Slowly, but not surly

A recent TV find for us is a show called "The Craftsman." The title person is a gifted, elderly woodworker who can seemingly repair and restore seemingly anything. Going 12 miles per hour from his workshop to a jobsite in a beat-up van puffing on his pipe, he relishes the neighborliness of his hometown, Eureka, CA. In the last episode we watched, he said, "Slow before quality. Never the other way around." With shaky hands and a smoky cough, his strength is in perfection not speed.


If you are doing something meaningful, then it is not difficult to give all you have to that project and feel good about it. Research shows that motivation is directly linked to the meaningfulness of a goal and the working conditions under which it is being pursued. Perhaps this is why craftspeople and artists rarely complain about overwork.


In other words, doing something slowly with energy—so long as it is skillful—is as significant as noticing the fullness of your being.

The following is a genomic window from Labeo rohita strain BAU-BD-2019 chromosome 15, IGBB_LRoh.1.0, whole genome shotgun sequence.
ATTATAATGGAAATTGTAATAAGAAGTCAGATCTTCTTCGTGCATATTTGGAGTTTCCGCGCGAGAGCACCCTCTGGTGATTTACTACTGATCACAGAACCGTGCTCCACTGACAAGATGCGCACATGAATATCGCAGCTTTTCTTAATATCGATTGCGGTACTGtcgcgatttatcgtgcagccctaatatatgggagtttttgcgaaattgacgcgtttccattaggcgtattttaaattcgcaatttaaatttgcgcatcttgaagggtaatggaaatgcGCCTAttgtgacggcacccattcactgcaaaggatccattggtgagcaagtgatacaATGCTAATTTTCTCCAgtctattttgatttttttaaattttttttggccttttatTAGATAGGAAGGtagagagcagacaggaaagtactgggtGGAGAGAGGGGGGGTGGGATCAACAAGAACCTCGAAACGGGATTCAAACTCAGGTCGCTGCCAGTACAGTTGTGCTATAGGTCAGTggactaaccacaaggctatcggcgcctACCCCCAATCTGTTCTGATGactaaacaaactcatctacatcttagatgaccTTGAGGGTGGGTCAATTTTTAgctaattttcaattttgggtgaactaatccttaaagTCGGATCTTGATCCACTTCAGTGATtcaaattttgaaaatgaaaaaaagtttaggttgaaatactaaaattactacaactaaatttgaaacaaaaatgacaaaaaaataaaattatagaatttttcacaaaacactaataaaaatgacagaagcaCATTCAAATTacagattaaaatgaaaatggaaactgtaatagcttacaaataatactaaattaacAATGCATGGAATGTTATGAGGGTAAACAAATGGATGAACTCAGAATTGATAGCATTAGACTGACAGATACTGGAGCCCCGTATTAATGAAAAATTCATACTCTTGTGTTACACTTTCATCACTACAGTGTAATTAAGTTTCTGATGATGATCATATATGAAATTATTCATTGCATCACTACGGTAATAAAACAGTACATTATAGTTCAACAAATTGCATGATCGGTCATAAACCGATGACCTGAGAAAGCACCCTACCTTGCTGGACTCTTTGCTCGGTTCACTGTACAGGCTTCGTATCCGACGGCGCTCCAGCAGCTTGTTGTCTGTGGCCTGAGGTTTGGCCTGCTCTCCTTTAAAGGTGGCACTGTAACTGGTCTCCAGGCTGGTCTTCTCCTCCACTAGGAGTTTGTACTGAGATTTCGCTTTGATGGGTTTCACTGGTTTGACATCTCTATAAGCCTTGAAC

Let's look at just some of the reasons slow works:


1. Mindfulness. When you do something slowly, you can pay more attention to that process. When you make changes, do them mindfully, with full concentration. Increased awareness becomes part of forming the groove. Later, it’ll become automatic. Paying attention now means being slow, deliberate and mindful.


2. You learn it right. Doing something slowly means you can learn to do it correctly, without being erratic, and later as it becomes second nature you’ll be wasting less time and effort as you do it the way it's supposed to be done.


3. Increased focus. As a multi-tasker, this is something I'm still learning. And it doesn't apply to every moment, but I know that when I single-task, my clarity increases as well as patience on the project at hand. This always leads to increased effectiveness.


4. Calm. Slow is calmer. Fast is hectic and takes more energy. Go slow to get rid of the chaos and peace will find you.


“Slow down, everyone. You’re moving too fast.” – Jack Johnson